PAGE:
This practice of questioning the author also questions the function of the word.
As historically seen, writing works in parallel with functioning authority. As taught in primary education, archaeologists devoted a significant amount of time deciphering codes written in fossilized cuneiform and tablets. These codes are laws determining how the population of the earliest of the civilizations will be organized. Most popularly known of these is the Babylonian Law promulgated by the Sumerian King, Hammurabi who began his rule about 1750 BC. The oldest yet discovered writing, is also a code, propagated by Ur-Nammu around 2050 BC. The latest developments on the researches of the origins of writing further illuminate the historical use of writing for the official functions of authority. As one of the earliest written texts from Uruk provides a list of names of authorities and specialists, economic data, political and scholarly writings.
The origins of the better known phonemic writing, the Alphabet, in itself has a similar function. The etymology itself of the term “alphabet” refers to the first two letters of the Greek writing system – the alpha and the beta – which indicates a sequence – a syntax, a rule. The Alphabet song concludes with the lines “Now I know my ABCs” which essentially refer to the basics of knowing by following a set of rules.
Garcellano’s structural critique of literature and literary institutions bears with it a theory of the function of the word: that writing is historically a functionary of authority. The source for the word author itself bears with him this history, the author as the originator, promulgator of laws, similar to the Lacanian name of the father in the oedipal relations of institutions. Garcellano methodologically extended this analysis in three categorizations which he stated in his critique of Azucena Grajo Uranza’s Bamboo in the Wind. For Garcellano, the text must be read as: “1) a legitimate construction of ideological position, which realism dissimulates, or seemingly diffuses, 2) a possible extension and/or subversion of state ideological apparatus, which the establishment has already nullified, anyway, and 3) a perpetuation of universalizing discourse in Philippine hermeneutics.” In this method, Garcellano follows an Althusserian approach to critical discourse analysis, that is, his method isn’t strictly that of the Foucauldian one, which underscores the exposure of structural construction of ideology through discourse, but rather one which brings critical discourse analysis back to a Marxist analysis of class structures.
Ideology, as understood here, isn’t simply a “belief-system” or as Engels’ false consciousness, but leaning towards the Althusserian understanding. For Althusser, ideology functions concretely at “the level of individual ‘subjects:’ that is, people as they exist in their concrete individuality, in their work, daily lives, acts, commitments, hesitations, doubts, and sense of what is most immediately self-evident.” Ben Brewster clarified Althusser’s notion of ideology as “the ‘lived’ relation between men and the world,” which is less of a metaphysical subject.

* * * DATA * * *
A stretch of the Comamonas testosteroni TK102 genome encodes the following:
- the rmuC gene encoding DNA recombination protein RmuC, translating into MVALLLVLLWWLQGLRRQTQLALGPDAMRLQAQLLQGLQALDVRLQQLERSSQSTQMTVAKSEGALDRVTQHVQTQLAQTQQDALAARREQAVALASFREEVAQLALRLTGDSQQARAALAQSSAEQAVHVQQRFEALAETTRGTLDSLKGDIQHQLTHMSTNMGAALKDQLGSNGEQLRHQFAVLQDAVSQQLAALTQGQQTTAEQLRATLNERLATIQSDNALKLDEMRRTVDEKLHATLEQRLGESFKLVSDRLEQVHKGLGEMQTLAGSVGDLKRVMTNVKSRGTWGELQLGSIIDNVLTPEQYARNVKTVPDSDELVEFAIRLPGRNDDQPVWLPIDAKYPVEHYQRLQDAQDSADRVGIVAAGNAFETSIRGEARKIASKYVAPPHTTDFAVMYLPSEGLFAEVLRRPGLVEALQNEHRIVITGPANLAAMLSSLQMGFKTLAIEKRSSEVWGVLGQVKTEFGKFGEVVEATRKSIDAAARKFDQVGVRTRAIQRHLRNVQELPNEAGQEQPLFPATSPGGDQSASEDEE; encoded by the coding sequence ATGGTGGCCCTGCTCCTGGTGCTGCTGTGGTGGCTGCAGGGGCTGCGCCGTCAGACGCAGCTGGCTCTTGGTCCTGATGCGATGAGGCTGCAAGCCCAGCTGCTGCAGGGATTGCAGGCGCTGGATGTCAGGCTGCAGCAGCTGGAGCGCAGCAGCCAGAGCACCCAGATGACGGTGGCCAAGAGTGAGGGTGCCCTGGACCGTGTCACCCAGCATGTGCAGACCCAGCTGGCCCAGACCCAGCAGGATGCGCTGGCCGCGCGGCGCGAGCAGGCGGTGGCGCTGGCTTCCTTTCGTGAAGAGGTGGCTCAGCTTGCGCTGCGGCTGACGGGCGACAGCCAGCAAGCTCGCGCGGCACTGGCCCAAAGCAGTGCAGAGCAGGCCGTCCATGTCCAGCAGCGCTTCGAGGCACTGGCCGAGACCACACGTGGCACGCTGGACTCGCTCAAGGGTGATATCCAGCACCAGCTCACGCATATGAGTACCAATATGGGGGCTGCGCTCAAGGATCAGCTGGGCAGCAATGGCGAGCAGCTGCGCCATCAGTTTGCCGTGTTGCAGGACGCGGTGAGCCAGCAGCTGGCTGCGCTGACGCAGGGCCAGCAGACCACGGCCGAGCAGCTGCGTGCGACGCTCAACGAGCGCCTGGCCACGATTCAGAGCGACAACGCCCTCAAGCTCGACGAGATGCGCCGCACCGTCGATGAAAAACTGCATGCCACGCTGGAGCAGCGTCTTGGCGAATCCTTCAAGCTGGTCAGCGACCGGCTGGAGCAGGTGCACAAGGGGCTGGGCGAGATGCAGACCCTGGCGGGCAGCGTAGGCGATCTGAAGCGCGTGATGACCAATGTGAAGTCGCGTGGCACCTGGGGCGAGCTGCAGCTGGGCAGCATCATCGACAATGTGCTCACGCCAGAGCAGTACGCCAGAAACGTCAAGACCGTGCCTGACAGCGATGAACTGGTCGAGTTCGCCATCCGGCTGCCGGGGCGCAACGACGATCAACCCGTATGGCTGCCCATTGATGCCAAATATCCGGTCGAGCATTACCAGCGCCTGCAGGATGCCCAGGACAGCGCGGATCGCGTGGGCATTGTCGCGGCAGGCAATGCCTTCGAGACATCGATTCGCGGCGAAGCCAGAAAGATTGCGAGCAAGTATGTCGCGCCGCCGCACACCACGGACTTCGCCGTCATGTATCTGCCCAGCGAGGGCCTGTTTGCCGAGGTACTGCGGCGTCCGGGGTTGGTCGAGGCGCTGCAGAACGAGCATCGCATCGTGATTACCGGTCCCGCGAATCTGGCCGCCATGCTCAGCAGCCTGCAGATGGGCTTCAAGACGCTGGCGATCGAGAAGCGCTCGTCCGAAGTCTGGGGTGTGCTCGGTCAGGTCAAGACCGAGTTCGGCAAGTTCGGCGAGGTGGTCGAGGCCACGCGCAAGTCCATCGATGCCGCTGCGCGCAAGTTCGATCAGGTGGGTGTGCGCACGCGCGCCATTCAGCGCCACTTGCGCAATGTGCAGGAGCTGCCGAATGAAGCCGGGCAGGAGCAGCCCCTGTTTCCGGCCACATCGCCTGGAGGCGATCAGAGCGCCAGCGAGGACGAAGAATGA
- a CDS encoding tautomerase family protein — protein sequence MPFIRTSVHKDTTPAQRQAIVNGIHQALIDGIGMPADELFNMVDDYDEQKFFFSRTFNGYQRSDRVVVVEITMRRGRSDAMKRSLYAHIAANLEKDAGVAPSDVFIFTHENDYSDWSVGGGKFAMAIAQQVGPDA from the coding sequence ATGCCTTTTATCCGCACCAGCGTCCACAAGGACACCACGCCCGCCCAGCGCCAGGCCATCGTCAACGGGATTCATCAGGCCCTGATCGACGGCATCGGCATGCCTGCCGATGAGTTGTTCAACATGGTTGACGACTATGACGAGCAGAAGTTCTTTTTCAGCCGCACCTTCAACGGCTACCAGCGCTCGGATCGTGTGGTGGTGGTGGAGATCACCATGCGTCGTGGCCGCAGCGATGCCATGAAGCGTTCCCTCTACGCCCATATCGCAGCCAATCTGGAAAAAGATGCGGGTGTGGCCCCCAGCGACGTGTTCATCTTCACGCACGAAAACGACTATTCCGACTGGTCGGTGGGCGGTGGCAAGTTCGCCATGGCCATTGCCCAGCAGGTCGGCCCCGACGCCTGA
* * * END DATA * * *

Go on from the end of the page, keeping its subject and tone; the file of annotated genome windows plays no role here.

Mao Tse-tung has noted that “every form of ideology, has its own particular contradiction and particular essence.” Garcellano’s criticism maps out the formations of totalizing and authoritative statements of writers, institutions, and literature as ideologically situated to the specific historical realities of the Philippines (as their particularity). Ideology is not here fleshed out in the writings as if hermeneutically embedded in poetry, but rather as practically manifested in their own words. As a critic, Garcellano underlines: “But where do we start but from the word?”
But this, however, does not invite for a merely formalist mode of reading. As Garcellano continues, “the speaker of the word […] had to be resurrected,” to distance himself from Barthesian structuralism whose author has died (or was killed), “because his pre-mature dissolution […] was, it turned out later, the contradiscourse of detractors who were terrified by the October revolution and those “mobs” that slew the Tzar.” Garcellano here salvages formalism from its vulgarity and resolved it with structural analysis of the text – not with the linguistic structure, but the text as a product of literary labor and hence, being placed on the larger structure of mode of production, of base and superstructure relations. It must be acknowledged here that in Garcellano’s criticisms, the products of literary practice (the literary piece) and the practice of literary production (how one writes) are being scrutinized as one as they are being united by the text. And the text, the material, has its own origin in the author who “articulates from his own specific site/sight, his domain of power[.]”